28. Qian H, Hu B, Cao D, Chen W, Xu X, Lu Y (2007) Bio-safety assessment of validamycin formulation on bacterial and fungal biomass in soil monitored by real-time PCR. B Environ Cont Toxicol 78:239–244CrossRefGoogle Scholar
  29. Raup DM, Crick RE (1979) Measurement of faunal similarity in paleontology. J Paleontol 53:1213–1227Google Scholar
  30. Resat H, Bailey V, McCue LA, Konopka A (2012) Modeling microbial dynamics in heterogeneous environments: growth on soil carbon sources. Microb Ecol 63:883–897PubMedCrossRefGoogle Scholar
  31. Rowan AK, Snape JR, Fearnside D, Barer MR, Curtis TP, Head IM (2003) Composition and diversity of ammonia-oxidising bacterial communities in wastewater treatment reactors of different design treating identical wastewater. FEMS Microbiol Ecol 43:195–206PubMedCrossRefGoogle Scholar
  32. Rubino M, Lubritto C, D’Onofrio A, Terrasi F, Kramer C, Gleixner G, Cotrufo M (2009) Isotopic evidences for microbiologically mediated and direct C input to soil compounds from three different leaf litters during their decomposition. Environ Chem Lett 7:85–95PubMedCrossRefGoogle Scholar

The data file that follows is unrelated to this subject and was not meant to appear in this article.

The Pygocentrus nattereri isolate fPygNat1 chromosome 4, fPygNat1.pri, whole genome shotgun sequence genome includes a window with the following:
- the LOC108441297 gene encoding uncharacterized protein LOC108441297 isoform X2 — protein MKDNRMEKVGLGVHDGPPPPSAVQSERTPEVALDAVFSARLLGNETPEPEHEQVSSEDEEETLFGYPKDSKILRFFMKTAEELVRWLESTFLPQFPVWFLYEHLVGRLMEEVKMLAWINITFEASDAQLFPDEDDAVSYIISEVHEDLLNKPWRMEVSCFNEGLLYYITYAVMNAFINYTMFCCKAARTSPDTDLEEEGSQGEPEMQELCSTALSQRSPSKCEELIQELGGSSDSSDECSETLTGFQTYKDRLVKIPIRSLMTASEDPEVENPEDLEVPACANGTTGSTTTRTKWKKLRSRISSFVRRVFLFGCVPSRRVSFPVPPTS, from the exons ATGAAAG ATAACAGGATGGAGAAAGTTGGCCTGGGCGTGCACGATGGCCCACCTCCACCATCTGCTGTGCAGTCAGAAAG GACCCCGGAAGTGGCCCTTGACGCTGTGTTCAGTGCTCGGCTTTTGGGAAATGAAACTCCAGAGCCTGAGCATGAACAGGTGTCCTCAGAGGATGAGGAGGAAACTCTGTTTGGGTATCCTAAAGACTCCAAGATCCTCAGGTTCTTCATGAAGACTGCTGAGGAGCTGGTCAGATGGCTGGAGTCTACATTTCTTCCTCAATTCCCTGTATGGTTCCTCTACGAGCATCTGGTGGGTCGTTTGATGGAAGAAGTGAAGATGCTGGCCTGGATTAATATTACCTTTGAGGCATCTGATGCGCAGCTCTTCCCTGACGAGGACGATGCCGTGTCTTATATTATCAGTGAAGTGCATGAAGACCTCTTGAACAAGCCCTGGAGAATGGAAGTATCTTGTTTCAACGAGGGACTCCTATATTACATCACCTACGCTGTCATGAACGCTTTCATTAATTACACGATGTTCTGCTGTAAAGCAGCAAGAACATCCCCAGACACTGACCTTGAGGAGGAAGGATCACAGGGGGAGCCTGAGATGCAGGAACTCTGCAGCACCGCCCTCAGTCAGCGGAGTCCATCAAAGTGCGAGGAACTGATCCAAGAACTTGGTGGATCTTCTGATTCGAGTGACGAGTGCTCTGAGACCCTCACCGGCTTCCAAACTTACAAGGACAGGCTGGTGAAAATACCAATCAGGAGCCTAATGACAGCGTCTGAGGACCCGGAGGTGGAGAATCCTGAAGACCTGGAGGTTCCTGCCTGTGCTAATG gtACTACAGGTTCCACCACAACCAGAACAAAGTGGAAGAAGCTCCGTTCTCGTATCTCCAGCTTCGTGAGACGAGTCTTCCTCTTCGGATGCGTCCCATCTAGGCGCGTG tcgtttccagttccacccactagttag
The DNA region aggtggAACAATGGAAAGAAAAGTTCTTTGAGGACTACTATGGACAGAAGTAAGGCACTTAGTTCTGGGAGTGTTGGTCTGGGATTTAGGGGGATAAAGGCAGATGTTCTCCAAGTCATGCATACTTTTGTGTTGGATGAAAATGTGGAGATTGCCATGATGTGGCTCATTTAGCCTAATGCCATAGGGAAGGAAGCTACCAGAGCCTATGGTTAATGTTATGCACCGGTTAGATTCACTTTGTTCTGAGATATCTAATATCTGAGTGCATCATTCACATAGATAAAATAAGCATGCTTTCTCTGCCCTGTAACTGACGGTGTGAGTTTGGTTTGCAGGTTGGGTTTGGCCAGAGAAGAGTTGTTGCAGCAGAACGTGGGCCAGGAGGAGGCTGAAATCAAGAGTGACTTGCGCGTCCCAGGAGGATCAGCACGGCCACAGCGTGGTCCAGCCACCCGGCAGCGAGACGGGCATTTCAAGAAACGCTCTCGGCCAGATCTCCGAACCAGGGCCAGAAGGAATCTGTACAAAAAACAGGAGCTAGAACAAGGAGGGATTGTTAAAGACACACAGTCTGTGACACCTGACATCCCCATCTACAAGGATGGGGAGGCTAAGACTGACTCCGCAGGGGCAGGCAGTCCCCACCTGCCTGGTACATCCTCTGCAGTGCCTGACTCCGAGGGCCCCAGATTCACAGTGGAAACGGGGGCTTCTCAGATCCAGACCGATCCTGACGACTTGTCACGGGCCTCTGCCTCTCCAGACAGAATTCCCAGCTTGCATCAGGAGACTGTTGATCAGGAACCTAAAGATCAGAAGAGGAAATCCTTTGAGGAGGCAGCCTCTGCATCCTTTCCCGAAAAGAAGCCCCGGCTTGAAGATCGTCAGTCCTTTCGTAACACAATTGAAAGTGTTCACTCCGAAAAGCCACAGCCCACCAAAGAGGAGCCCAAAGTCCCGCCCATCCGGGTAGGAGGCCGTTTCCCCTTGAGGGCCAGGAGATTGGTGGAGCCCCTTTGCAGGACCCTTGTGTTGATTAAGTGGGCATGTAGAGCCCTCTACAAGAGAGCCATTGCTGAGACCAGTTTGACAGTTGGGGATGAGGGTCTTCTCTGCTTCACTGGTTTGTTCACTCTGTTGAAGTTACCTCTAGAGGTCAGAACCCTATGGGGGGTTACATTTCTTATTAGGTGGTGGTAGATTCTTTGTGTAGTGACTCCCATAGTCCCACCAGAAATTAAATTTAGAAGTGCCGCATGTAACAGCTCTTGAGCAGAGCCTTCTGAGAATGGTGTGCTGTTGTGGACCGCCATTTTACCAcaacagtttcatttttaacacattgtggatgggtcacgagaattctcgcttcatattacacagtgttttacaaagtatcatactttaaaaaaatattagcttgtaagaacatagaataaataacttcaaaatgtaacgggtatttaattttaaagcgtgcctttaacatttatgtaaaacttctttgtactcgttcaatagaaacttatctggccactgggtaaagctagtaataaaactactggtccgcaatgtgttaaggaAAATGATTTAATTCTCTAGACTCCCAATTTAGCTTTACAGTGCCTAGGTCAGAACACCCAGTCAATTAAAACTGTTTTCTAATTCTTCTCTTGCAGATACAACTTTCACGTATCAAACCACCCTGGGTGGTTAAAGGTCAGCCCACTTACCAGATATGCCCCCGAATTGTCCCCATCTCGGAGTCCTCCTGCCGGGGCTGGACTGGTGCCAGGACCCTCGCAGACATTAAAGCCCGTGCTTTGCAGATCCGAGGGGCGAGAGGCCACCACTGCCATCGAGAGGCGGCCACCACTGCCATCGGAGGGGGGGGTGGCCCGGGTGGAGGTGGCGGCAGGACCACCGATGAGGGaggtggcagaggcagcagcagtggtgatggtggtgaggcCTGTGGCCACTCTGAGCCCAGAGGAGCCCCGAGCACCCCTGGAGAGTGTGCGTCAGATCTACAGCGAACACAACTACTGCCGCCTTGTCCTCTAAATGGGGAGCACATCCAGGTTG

33. Schloss PD, Westcott SL, Ryabin T, Hall JR, Hartmann M, Hollister EB, Lesniewski RA, Oakley BB, Parks DH, Robinson CJ, Sahl JW, Stres B, Thallinger GG, Van Horn DJ, Weber CF (2009) Introducing mothur: open-source, platform-independent, community-supported software for describing and comparing microbial communities. Appl Environ Microbio 75:7537–7541CrossRefGoogle Scholar
  34. Schwieger F, Tebbe CC (1998) A new approach to utilize PCR-single-strand-conformation polymorphism for 16S rRNA gene-based microbial community analysis. Appl Environ Microbiol 64:4870–4876PubMedGoogle Scholar
  35. Shackle VJ, Freeman C, Reynolds B (2000) Carbon supply and the regulation of enzyme activity in constructed wetlands. Soil Biol Biochem 32:1935–1940CrossRefGoogle Scholar
  36. Stevenson FJ, Cole MA (1999) Cycles of soil: carbon, nitrogen, phosphorus, sulfur, micronutrients. Wiley, New York, 427 ppGoogle Scholar